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There have been times in the last three years when it seemed that Manchester United ’s transfer policy relied entirely on imitating Manchester City .

The Reds, who have no football director, seemingly no long-term strategy and no real clue when it comes to the market, have gazumped the Blues so many times that it cannot be coincidence.

There is even a wild theory that City’s efficient team of football diretor Txiki Begiristain , chief executive Ferran Soriano and manager Pep Guardiola , have been mischievously leading United up the garden path.

The story goes that they have feigned interest in certain players, like pranksters at an auction, and then sat back, sniggering up their sleeves, as Ed Woodward suddenly appeared, red-faced and waving a cheque book.

The theory does not stand much scrutiny – the Blues were definitely chasing Alexis Sanchez , and the same goes for Harry Maguire this summer.

Fred is a stranger one. City had the chance to sign him, turned away from it - and then, when they showed interest again in the summer, quickly backed off when Woodward rolled up.

Of course, there is bound to be a cross-over in terms of transfer targets – both clubs are targeting players at the top of the range.

But while City’s signings have, by and large, turned out to be good ones in the last three years, United have floundered.

Is that simply because City have done their homework better, and landed better players? Or would those United signings have done much better under Guardiola?

Imagining an alternative universe in which Sanchez, Fred and Maguire signed for City means straying into the realms of fantasy, of course.

But in two of the three cases, certainly, there is good reason to believe they would have been better players if they had chosen Blue glory over Red money.

City were sure they had him in the bag, but in the end he dashed off to Old Trafford when – in what can only have been blind panic at the thought the Blues were widening the class gap – they offered him a wage deal worth £505,000 a year, and served up a tasty wedge for his agent, too.

It was blindingly obvious at the time that City were a much better fit for the Arsenal star.

The Chile international’s discomfort at the Gunners was there for all to see when they played at the Etihad Stadium that season.

He was dashing around like a maniac, trying to close down City’s slick passing, and frantically waving his arms to urge his teammates to do the same, while Mesut Ozil contemplated his navel and Francis Coquelin stood picking his nose.

He needed a team that shared his work ethic, but into which his own impressive set of skills would fit.

Bold, creative, hard-working City were clearly a good fit, while pragmatic, cautious, conservative United under Jose Mourinho, clearly were not.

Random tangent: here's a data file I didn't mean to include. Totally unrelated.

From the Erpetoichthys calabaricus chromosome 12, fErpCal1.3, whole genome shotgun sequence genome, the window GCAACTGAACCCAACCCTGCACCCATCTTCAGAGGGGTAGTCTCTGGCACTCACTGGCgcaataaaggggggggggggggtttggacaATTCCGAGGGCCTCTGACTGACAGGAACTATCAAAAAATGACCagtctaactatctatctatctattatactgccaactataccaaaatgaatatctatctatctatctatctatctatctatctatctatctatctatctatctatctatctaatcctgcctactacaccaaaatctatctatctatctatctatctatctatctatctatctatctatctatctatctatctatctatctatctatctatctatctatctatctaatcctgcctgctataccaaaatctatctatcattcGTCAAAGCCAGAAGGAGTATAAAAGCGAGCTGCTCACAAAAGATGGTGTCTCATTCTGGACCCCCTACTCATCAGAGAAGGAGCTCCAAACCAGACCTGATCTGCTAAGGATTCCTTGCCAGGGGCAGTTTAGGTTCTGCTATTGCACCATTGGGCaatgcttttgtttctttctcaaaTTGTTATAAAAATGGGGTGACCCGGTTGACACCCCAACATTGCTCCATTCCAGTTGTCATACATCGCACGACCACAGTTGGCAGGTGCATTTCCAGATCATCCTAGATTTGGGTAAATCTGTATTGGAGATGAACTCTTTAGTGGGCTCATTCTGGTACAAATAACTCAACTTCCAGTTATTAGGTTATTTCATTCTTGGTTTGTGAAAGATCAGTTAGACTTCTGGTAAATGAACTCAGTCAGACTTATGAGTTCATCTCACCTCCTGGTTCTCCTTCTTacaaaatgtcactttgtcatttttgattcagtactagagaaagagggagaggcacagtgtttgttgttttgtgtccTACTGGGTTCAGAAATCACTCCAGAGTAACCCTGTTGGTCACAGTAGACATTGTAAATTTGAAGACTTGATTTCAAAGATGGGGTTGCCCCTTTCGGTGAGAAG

The result is that a player who averaged almost a goal every two games for the Gunners became a listless, isolated, confused figure at Old Trafford, who netted five in 45 and then departed, in the bin marked “flop”.

There are already signs of the old Sanchez returning, in his loan at Inter Milan.

Fred is more impenetrable, but the fact that City quickly dropped him when they got a sniff of Jorginho’s availability, perhaps tells its own tale.

He was Fernandinho’s natural successor at Shakhtar Donetsk, and had done so well that he was called up for Brazil’s World Cup squad.

United and City scouts were impressed, too.

But his move to Old Trafford has not gone well, as he has tried to fit into a fractious, ordinary midfield, and into a system which is, to give it the benefit of the doubt, still evolving.

Fernandinho slotted in alongside Yaya Toure perfectly, and was smart enough to adapt his game to reflect his status as second fiddle. He only truly blossomed when the Ivorian behemoth began to wind down his career, and Fernandinho took control of the midfield.

It is easy to imagine that Fred, given the anchor role at City, would have been far more comfortable surrounded by the flitting movement of Kevin De Bruyne and David Silva.

It is always easier to shine when you play with better players.

Maguire is too early to judge, but you have to wonder if he is already regretting not holding tight for a move to City.

He repeatedly said when he was at Leicester that he wants Champions League football. Good luck with that, Harry.

And while he has settled in well at United, and has been one of their better players, he would have been more at home shoring up City’s currently depleted defence.

The upshot is simple – players go to City to improve and win things. They seem to go to United and head in the opposite direction.